Friday, June 12, 2015


I spent a lot of time digging today.  The front yard of the house needs extensive rehabilitation after a large tree was removed last year.  Half of the front yard was covered almost completely in thistles, dandelions, and clover.

You can't just pull up dandelions and thistles; their roots are deep and tough. You've got to dig them out, and dirty feet, sweaty brow, and tired back should be expected.  Clover is sort of a 50/50 deal.  Sometimes it comes up pretty easily, but sometimes you've got to dig.  It also blends in relatively well. Its short and green, and it can be easy to convince yourself that it isn't really a problem.  But if you ignore it too long--because, you tell yourself, it isn't actually a big deal--it will take over, and soon dominated by clover.

Then there are daisies.  There's some debate out there over whether they're weeds or flowers.  If it helps you to know where I stand on the issue, daisies were one of the primary flowers at my wedding.  But it isn't lost on me that my grandpa the rancher paid my mom for every daisy plant she got rid of.  I think, in the right context and quantity, daisies can be a delight and add a bit of beauty. You have to make sure you keep them in check, however, or they'll use up all your resources and choke out the things that provide genuine sustenance.

As I dug up weeds today and accidentally damaged a few small patches of grass in the process, I had a thought I've had many times in life, starting when I was a small child helping with our family's vegetable garden: it hardly seems fair that its so easy to rip up the good stuff, and so hard to remove the greedy weeds.  But I think its a fair lesson in reality.  The good traits and qualities, all the things we want to have and be, take cultivation and care.  They're easily choked out, especially at first.  It takes cultivation, care, and commitment to have the good stuff grow, and to keep the counterproductive and destructive things at bay.  When the weeds flourish, its a sign of neglect or misdirection.  And if we get lazy, stop being vigilant in pursuing good soil and weeding regularly, those good things can be overwhelmed and pushed out surprisingly quickly.  That may be a hard reality, but the natural man is what he is, and kicking against the pricks gets you nothing but sore toes.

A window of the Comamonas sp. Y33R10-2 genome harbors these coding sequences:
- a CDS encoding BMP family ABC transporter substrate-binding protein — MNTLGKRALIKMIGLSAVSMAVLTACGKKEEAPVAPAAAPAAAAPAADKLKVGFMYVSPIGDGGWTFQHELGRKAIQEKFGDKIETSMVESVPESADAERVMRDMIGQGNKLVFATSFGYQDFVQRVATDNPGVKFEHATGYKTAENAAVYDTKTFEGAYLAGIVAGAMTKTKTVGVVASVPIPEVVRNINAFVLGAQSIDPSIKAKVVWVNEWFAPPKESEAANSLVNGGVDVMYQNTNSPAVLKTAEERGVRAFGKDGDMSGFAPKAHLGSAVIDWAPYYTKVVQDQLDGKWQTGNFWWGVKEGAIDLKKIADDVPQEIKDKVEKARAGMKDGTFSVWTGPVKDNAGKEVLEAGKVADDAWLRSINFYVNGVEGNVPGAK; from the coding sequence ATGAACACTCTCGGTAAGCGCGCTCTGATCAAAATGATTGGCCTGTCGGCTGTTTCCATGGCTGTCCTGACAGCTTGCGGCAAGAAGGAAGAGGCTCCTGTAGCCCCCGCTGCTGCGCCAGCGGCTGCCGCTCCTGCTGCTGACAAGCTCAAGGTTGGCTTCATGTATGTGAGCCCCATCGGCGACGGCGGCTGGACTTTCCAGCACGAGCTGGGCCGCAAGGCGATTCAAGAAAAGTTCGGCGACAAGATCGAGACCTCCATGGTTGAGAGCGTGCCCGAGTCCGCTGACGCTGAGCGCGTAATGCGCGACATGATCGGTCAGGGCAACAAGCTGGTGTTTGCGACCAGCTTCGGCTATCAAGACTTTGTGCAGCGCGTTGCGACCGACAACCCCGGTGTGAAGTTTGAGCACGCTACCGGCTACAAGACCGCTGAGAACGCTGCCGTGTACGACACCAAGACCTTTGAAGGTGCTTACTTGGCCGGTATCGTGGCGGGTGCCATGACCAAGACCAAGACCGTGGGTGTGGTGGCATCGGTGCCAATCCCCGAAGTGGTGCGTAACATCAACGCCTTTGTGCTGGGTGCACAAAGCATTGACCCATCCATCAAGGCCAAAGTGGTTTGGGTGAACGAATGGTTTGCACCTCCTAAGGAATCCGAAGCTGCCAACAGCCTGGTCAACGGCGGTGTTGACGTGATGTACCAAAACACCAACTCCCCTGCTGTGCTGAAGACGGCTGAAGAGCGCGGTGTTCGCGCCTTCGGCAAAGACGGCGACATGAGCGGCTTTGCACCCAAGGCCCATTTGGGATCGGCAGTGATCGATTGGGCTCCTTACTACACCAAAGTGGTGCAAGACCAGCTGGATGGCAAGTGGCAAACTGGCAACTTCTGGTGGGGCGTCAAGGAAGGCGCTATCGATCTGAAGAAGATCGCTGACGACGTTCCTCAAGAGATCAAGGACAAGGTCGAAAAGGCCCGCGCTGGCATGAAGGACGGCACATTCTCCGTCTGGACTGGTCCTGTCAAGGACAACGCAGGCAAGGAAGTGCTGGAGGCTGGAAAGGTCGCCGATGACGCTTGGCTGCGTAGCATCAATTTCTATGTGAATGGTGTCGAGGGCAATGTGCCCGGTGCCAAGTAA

Some flaws and missteps are like those thistles:  sticking out like a sore thumb, clearly prickly, obvious to us and everybody else that they're a problem.  We usually start there, digging deeply to try to get rid of the most painful problems first.  Most people manage to be patient and kind with us in this stage, because, at some point or another, each of us has found out what it feels like to have our hands torn up trying to dig out those thistles.  Its slow, its tiring, and it can make a terrible mess.  Seeing us struggle with those things inspires compassion in most decent people.

A lot of our personal weaknesses are like the dandelions.  For a little while, while everything is bright and sunny yellow, we may be able to convince ourselves that they aren't actually problems.  Maybe they really are flowers and not weeds.  But if we fail to address them quickly, soon the seeds of their destructiveness are flying everywhere, taking over our lives, and all too often drifting into our neighbors yards and starting to choke out their lawn, too.  At this point, often times our neighbors struggle to be patient with us.  Any fool could've seen the problem was there, they think.  Its not like it was hiding, and now I've got to clean up this mess that I didn't do anything to create.  Still, others do manage to be patient with us.  Everybody has their down times, they think--its not like I've never had dandelions.  I've been taking care of my lawn, so I'll just spread a little Weed N Feed and everything will be fine, no big deal.  We don't get to pick the reactions of others.  Maybe the second one is the more Christlike one.  We can say the first person should know better and that its their moral obligation to be patient with us--and that may, in fact be true. The irony in us saying that is that, obviously, then we should know that its our moral obligation to be patient with their impatience, especially if we've caused them a headache in the first place.